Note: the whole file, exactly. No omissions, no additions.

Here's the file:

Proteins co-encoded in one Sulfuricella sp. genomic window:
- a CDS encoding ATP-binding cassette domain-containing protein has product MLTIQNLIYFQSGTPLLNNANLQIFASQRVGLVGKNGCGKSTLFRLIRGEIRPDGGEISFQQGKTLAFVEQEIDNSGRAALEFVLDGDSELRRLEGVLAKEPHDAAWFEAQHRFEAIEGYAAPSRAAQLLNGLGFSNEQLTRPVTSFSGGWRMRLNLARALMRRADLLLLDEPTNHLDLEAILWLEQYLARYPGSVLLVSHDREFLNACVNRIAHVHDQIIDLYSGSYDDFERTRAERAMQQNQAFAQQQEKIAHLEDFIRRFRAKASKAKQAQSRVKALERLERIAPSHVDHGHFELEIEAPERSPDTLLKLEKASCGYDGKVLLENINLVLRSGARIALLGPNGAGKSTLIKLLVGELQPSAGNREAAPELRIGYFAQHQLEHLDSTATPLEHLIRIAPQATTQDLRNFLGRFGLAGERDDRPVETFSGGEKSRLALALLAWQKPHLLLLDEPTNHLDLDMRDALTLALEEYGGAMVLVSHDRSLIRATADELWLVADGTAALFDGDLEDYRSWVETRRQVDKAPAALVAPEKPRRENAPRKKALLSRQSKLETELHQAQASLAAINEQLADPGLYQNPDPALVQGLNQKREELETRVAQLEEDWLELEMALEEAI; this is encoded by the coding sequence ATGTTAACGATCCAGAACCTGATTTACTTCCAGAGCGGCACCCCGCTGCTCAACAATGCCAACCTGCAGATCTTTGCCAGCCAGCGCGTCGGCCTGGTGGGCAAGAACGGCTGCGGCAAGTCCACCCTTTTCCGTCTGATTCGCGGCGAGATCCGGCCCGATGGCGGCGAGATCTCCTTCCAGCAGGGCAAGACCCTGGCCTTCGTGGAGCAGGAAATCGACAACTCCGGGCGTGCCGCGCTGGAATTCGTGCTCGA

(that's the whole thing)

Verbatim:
Proteins co-encoded in one Sulfuricella sp. genomic window:
- a CDS encoding ATP-binding cassette domain-containing protein has product MLTIQNLIYFQSGTPLLNNANLQIFASQRVGLVGKNGCGKSTLFRLIRGEIRPDGGEISFQQGKTLAFVEQEIDNSGRAALEFVLDGDSELRRLEGVLAKEPHDAAWFEAQHRFEAIEGYAAPSRAAQLLNGLGFSNEQLTRPVTSFSGGWRMRLNLARALMRRADLLLLDEPTNHLDLEAILWLEQYLARYPGSVLLVSHDREFLNACVNRIAHVHDQIIDLYSGSYDDFERTRAERAMQQNQAFAQQQEKIAHLEDFIRRFRAKASKAKQAQSRVKALERLERIAPSHVDHGHFELEIEAPERSPDTLLKLEKASCGYDGKVLLENINLVLRSGARIALLGPNGAGKSTLIKLLVGELQPSAGNREAAPELRIGYFAQHQLEHLDSTATPLEHLIRIAPQATTQDLRNFLGRFGLAGERDDRPVETFSGGEKSRLALALLAWQKPHLLLLDEPTNHLDLDMRDALTLALEEYGGAMVLVSHDRSLIRATADELWLVADGTAALFDGDLEDYRSWVETRRQVDKAPAALVAPEKPRRENAPRKKALLSRQSKLETELHQAQASLAAINEQLADPGLYQNPDPALVQGLNQKREELETRVAQLEEDWLELEMALEEAI; this is encoded by the coding sequence ATGTTAACGATCCAGAACCTGATTTACTTCCAGAGCGGCACCCCGCTGCTCAACAATGCCAACCTGCAGATCTTTGCCAGCCAGCGCGTCGGCCTGGTGGGCAAGAACGGCTGCGGCAAGTCCACCCTTTTCCGTCTGATTCGCGGCGAGATCCGGCCCGATGGCGGCGAGATCTCCTTCCAGCAGGGCAAGACCCTGGCCTTCGTGGAGCAGGAAATCGACAACTCCGGGCGTGCCGCGCTGGAATTCGTGCTCGA